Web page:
African American

Minnie Geddings Cox and the Indianola Affair, 1902-1904 Lesson Plan

Overview

In January 1903, President Theodore Roosevelt refused to accept the resignation of Minnie Geddings Cox, postmistress for the city of Indianola and Mississippi’s first African American postmistress. Roosevelt subsequently closed Indianola’s post office, and it remained closed for more than a year. The newspapers called the incident the “Indianola Affair.” Raised by business owner parents and educated at one of the premier schools for aspiring African American women, Cox sought opportunities beyond the traditional expectations for women of the time.

Minnie Geddings Cox and the Indianola Affair, 1902-1904

Theme and Time Period

In January 1903, President Theodore Roosevelt refused to accept the resignation of Minnie Geddings Cox, postmistress for the city of Indianola and Mississippi’s first African American postmistress. Roosevelt subsequently closed Indianola’s post office, and it remained closed for more than a year. The newspapers referred to the post office closing as the “Indianola Affair.” Cox’s role in the Indianola Affair, however, has been reduced to a footnote in early twentieth-century United States history.

The 1964 Mississippi Freedom Schools

Theme and Time Period

The 1964 Mississippi Freedom Summer was perhaps the most ambitious extended campaign of the entire Civil Rights Movement. Over the course of roughly two months, more than 1,000 volunteers arrived in Mississippi to help draw media attention to the state’s Black freedom movement, to register African American voters, and to teach in Freedom Schools that were established to supplement the inferior educational opportunities provided to black youths in the state’s public schools.

Free People of Color in Colonial Natchez (1700-1798)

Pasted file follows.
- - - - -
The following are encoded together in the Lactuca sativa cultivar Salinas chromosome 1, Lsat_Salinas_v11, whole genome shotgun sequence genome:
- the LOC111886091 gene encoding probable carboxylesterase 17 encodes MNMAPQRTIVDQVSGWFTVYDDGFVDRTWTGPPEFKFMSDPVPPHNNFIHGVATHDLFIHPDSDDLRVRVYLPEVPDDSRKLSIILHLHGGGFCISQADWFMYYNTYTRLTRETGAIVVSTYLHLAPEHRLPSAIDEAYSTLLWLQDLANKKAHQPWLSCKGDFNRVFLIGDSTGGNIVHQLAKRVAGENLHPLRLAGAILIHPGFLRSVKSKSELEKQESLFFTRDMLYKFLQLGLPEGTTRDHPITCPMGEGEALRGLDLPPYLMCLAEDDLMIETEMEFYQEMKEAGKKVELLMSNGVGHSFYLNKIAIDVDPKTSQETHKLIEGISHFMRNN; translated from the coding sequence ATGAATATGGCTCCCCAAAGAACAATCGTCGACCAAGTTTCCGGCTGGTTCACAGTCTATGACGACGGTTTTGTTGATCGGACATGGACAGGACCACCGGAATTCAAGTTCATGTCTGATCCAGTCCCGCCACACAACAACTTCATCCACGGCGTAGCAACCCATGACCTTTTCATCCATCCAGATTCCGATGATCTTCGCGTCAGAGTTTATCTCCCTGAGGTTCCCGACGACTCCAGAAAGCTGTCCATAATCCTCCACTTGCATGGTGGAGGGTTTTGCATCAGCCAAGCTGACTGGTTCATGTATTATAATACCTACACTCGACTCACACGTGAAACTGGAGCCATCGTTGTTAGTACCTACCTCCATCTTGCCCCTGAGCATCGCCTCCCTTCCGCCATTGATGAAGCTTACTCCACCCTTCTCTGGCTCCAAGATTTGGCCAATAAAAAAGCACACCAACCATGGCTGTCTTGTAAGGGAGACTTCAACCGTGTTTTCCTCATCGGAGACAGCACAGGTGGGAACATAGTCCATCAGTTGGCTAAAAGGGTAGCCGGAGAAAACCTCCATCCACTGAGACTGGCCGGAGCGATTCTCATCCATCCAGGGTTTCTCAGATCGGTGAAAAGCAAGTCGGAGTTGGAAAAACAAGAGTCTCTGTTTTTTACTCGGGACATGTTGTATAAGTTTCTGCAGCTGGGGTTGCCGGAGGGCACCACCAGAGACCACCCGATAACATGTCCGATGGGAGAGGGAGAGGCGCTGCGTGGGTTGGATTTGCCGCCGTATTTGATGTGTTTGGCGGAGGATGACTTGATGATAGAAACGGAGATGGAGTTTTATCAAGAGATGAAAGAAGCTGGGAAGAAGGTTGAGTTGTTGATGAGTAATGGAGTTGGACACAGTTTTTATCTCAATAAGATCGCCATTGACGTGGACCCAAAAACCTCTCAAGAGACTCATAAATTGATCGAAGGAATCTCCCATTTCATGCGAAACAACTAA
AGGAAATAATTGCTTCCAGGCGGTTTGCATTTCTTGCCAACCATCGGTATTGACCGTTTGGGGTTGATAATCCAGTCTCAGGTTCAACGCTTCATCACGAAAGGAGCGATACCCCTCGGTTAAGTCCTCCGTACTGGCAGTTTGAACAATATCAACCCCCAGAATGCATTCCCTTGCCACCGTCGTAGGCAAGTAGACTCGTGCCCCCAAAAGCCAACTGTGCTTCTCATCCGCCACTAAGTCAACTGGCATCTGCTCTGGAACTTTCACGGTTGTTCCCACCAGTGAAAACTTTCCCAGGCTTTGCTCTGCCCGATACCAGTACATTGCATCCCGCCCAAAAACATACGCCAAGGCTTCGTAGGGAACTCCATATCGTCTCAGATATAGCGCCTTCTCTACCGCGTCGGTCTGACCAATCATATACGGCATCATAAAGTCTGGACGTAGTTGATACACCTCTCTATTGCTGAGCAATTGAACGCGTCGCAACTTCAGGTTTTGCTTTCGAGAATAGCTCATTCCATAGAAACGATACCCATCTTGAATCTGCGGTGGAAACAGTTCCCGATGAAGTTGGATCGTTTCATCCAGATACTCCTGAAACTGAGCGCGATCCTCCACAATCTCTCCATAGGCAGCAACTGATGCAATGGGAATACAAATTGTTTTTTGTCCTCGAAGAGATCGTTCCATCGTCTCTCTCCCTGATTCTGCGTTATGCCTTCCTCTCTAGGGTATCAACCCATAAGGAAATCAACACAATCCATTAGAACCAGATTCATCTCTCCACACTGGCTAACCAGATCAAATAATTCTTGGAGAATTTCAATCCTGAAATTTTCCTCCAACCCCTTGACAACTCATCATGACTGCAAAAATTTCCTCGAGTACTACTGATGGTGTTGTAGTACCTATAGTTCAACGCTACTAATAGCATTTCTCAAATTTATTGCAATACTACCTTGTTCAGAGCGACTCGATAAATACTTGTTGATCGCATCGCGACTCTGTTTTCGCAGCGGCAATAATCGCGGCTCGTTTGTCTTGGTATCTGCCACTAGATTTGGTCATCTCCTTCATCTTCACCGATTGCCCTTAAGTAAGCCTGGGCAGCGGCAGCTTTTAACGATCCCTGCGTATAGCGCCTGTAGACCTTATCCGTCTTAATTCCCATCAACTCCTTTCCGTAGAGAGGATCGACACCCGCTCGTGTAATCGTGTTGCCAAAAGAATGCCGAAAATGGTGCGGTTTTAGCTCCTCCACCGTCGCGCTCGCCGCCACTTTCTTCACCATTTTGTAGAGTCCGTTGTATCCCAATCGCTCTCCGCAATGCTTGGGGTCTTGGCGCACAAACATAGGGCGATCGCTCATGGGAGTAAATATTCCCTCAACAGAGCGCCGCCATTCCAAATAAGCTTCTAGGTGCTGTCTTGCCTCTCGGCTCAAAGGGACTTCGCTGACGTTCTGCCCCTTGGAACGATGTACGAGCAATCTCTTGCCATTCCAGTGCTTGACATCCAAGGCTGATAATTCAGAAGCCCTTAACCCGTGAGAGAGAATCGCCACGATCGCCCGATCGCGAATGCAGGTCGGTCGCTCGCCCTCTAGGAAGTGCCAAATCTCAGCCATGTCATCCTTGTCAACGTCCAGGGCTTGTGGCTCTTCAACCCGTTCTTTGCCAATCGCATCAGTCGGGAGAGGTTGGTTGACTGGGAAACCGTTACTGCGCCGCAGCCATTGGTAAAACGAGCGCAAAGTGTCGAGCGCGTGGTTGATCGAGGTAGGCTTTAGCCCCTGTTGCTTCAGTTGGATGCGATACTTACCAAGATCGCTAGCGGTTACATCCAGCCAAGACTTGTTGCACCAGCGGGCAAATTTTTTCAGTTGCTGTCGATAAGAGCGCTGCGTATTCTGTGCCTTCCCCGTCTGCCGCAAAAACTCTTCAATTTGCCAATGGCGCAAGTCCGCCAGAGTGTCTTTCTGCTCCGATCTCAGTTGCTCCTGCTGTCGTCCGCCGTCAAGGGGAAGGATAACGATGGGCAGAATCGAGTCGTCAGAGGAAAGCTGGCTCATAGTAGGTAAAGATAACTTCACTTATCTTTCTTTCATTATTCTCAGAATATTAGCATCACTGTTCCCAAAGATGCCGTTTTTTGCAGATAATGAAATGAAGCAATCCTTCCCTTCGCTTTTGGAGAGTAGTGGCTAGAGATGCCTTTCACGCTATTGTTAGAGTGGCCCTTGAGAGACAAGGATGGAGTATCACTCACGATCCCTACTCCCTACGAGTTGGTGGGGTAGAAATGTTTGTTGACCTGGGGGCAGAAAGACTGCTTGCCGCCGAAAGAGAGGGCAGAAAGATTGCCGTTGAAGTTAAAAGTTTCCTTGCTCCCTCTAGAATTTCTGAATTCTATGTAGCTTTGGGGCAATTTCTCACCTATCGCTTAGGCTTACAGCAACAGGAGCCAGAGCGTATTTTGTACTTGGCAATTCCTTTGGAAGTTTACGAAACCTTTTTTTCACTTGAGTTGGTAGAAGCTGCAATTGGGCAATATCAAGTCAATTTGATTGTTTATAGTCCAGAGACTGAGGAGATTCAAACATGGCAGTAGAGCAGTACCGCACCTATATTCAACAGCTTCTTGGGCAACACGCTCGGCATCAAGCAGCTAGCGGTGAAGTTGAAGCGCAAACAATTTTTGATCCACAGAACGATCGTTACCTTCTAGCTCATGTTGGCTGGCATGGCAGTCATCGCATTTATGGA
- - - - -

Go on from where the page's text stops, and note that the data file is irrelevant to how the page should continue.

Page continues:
Theme and Time Period

The history of the Colonial Natchez District, Mississippi’s most successful early European settlement, is one frequently told through the eyes and accounts of White settlers. Yet, Natchez was built primarily through the backbreaking work of enslaved Africans. During Natchez’s first century, people from Europe and Africa, along with Native Americans, struggled with each other over land, labor, and wealth. However, not all Africans in Natchez were enslaved.

The Truth About the Boll Weevil

Theme and Time Period

During the early 1900s, the boll weevil threatened the Yazoo-Mississippi Delta and put the state’s cotton kingdom in peril. Surprisingly, planters believed that the best way to defend their cotton from the weevil was to protect their place on top of the racial and social ladder in the Delta. James Giesen’s research reveals the ways in which the beliefs of White landowners concerning race and labor shaped the approach of Delta planters to their agricultural environment and its pests.

The Carroll County Courthouse Massacre, 1886: A Cold Case File

Theme and Time Period

In 2011 Mississippi newspapers reported that during the mid-20th century civil rights movement, more than one hundred Mississippi African Americans were victims of assault or murder, yet no  perpetrators, many of them unknown, were identified or convicted.

1961 in Mississippi: Beyond the Freedom Riders

Theme and Time Period

Mississippi had pockets of strong local civil rights activity before the Freedom Riders entered the state, but their presence in 1961 propelled the local movement to new heights.

1961 in Mississippi: Beyond the Freedom Riders Lesson Plan

OVERVIEW

Prior to the involvement of national initiatives in the 1960s, such as the Freedom Rides, local people worked to bring an end to discrimination in their communities. These efforts were led out of public view in private homes, churches, and small businesses. For this reason, the early local leaders of the Civil Rights Movement are often overlooked in history.

Aaron Henry: A Civil Rights Leader of the 20th Century

Theme and Time Period

Aaron Henry was born in 1922 in Coahoma County, Mississippi, the son of sharecroppers. From a young age, he worked in the cotton fields alongside his family on the Flowers Plantation outside of Clarksdale. He remembered those years vividly when he recalled, “As far back as I can remember, I have detested everything about growing cotton.” Regardless of his early hardships, education was a priority for the Henry family.